Chinese Drywall Litigation Moving Forward Quickly

A federal judge is pushing lawyers involved in Chinese drywall litigation to quickly exchange necessary information and records so that trials can begin in January 2010.

All federal lawsuits over Chinese drywall, which caused problems for hundreds of homeowners throughout the United States, are consolidated and centralized before U.S. District Judge Eldon Fallon in Louisiana.

At a status hearing this month, Judge Fallon called on attorneys for plaintiffs and defendants to hand over documents as quickly as possible to stay on course for the first trials to begin in January for claims involving property damage.

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Defective Chinese drywall has been blamed for causing foul odors, corrosion of electrical equipment and a host of health problems. At least 1,192 incident reports of the drywall problems have been received by the U.S. Consumer Product Safety Commission (CPSC) from 24 states, with the majority of reports coming from Florida, Louisiana and Virginia.

The drywall was imported into the United States from China earlier this decade due to a domestic shortage caused by a housing boom and construction following a series of hurricanes that struck the southeastern United States.

The plaintiffs involved in the Chinese drywall litigation have faced difficulty, since several of the defendants are foreign corporations in China. This week, Judge Fallon declared Taishan Gypsum Co. to be in default in a Chinese drywall class action lawsuit for failing to respond to the claim in the U.S. Court.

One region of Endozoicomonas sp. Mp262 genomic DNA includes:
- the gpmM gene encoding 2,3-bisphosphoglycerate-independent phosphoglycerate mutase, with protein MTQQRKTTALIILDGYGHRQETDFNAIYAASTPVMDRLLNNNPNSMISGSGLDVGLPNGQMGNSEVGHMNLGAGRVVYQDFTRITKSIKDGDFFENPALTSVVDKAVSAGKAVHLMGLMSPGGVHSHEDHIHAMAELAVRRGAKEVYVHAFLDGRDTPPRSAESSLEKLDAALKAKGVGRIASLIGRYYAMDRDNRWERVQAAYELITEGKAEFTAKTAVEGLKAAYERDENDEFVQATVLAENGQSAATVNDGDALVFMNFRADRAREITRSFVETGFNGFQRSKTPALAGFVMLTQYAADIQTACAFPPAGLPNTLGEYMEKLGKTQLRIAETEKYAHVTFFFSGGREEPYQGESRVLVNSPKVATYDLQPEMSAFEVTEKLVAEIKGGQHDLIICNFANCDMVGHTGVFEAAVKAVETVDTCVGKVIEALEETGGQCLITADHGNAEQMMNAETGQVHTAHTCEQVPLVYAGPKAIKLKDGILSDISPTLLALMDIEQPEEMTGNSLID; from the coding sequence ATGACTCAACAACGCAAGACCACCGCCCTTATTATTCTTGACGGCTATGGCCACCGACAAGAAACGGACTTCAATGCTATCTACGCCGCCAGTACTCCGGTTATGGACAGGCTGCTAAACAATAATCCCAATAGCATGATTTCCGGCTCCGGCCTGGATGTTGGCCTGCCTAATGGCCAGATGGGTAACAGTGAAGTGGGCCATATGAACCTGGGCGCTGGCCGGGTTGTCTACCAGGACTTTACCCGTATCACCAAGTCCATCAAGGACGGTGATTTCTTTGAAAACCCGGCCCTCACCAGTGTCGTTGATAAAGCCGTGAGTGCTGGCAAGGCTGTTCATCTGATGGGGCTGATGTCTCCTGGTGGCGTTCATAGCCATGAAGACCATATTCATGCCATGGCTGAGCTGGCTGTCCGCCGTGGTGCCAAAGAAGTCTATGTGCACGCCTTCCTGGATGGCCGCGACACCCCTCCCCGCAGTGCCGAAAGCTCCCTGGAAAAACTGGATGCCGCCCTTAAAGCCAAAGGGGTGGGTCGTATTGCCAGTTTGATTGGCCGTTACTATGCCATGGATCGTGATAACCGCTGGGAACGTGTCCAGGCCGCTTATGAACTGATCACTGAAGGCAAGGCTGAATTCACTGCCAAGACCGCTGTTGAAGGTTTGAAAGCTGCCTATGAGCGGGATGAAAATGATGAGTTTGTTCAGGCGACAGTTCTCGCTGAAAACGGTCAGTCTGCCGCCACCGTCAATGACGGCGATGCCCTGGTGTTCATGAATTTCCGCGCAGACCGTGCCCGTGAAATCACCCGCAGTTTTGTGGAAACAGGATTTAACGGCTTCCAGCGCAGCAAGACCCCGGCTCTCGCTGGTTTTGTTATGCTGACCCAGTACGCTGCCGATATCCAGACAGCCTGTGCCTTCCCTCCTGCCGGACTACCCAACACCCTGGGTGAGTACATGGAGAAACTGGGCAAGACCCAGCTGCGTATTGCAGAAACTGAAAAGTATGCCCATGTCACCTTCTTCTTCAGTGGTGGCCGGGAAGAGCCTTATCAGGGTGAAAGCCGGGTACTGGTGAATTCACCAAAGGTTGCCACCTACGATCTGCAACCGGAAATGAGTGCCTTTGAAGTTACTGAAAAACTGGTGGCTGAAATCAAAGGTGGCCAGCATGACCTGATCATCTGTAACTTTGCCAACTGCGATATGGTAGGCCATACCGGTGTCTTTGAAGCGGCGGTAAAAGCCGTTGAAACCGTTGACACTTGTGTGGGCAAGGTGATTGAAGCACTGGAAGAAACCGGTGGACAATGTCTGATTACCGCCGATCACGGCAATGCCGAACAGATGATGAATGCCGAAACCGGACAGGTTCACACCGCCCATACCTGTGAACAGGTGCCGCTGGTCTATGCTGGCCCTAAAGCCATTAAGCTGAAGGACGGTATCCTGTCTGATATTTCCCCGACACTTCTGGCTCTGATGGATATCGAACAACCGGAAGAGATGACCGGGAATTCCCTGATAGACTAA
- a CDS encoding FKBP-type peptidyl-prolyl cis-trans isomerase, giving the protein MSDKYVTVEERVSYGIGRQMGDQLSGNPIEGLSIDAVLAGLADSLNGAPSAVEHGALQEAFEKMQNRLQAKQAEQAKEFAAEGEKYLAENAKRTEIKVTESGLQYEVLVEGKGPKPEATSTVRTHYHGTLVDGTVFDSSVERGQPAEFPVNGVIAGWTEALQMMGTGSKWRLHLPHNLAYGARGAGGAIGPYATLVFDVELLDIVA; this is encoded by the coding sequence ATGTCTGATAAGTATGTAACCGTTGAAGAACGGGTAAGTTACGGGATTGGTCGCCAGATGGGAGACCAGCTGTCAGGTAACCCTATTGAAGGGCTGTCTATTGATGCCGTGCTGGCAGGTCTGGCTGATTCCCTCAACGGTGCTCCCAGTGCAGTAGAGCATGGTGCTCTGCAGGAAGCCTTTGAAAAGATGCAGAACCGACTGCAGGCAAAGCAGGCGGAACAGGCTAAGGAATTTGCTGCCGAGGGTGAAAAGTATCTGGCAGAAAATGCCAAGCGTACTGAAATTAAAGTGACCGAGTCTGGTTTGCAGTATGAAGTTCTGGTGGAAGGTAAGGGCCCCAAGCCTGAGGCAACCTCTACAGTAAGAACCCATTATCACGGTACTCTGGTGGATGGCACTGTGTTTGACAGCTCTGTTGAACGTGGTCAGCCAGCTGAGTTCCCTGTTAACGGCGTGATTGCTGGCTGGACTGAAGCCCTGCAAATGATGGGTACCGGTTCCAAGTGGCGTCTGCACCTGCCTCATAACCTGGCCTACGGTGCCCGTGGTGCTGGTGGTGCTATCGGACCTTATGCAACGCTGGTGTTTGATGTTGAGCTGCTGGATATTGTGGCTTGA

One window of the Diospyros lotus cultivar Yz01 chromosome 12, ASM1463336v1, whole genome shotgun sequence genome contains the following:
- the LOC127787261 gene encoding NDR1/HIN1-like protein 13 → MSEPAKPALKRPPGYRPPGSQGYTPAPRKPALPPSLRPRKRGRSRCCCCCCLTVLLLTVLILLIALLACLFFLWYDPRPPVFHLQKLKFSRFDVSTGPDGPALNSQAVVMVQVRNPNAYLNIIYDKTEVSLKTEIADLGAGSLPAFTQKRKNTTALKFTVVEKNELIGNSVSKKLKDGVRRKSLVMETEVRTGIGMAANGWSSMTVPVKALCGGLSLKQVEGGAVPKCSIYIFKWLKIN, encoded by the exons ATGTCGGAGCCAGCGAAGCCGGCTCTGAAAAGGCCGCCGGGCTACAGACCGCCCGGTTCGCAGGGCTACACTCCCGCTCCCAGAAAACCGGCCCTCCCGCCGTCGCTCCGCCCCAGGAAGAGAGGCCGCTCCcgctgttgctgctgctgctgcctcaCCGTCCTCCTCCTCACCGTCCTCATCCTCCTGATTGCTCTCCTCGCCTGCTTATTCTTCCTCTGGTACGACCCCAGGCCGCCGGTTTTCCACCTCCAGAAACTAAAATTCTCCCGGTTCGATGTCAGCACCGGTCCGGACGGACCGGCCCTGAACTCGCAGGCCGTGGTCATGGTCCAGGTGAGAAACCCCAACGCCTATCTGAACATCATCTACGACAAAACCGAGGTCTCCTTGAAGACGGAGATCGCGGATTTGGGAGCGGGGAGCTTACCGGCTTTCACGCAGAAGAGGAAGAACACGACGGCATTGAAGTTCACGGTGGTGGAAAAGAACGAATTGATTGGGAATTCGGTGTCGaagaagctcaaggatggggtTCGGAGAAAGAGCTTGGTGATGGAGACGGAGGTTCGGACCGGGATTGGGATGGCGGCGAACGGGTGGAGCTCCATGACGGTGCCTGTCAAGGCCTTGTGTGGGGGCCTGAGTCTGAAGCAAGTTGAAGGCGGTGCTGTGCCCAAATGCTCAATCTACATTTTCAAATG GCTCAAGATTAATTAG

Taishan Gypsum is a Chinese company that supplied much of the tainted drywall to the U.S. Some experts say the court will have to seize some or all of the U.S. assets the company might have if it does not respond to the judgment.

Bipartisan legislation was introduced on August 7 in the U.S. Senate that would require foreign manufacturers to consent to state and federal jurisdiction if they are taken to court, and would also require them to have a representative in the country that could be served a lawsuit or regulatory claim on behalf of the company.

The legislation arose as a result of hearings on defective Chinese drywall that highlighted the problems homeowners and U.S. distributers were having holding foreign manufacturers legally responsible for their products.

The new legislation, the Foreign Manufacturers Legal Accountability Act of 2009, was introduced by Senator Sheldon Whitehouse, a Democrat from Rhode Island, and co-sponsored by Senators Jeff Sessions (R-AL) and Richard Durbin (D-IL). It has received support from the Consumers Union and the Consumer Federation of America.


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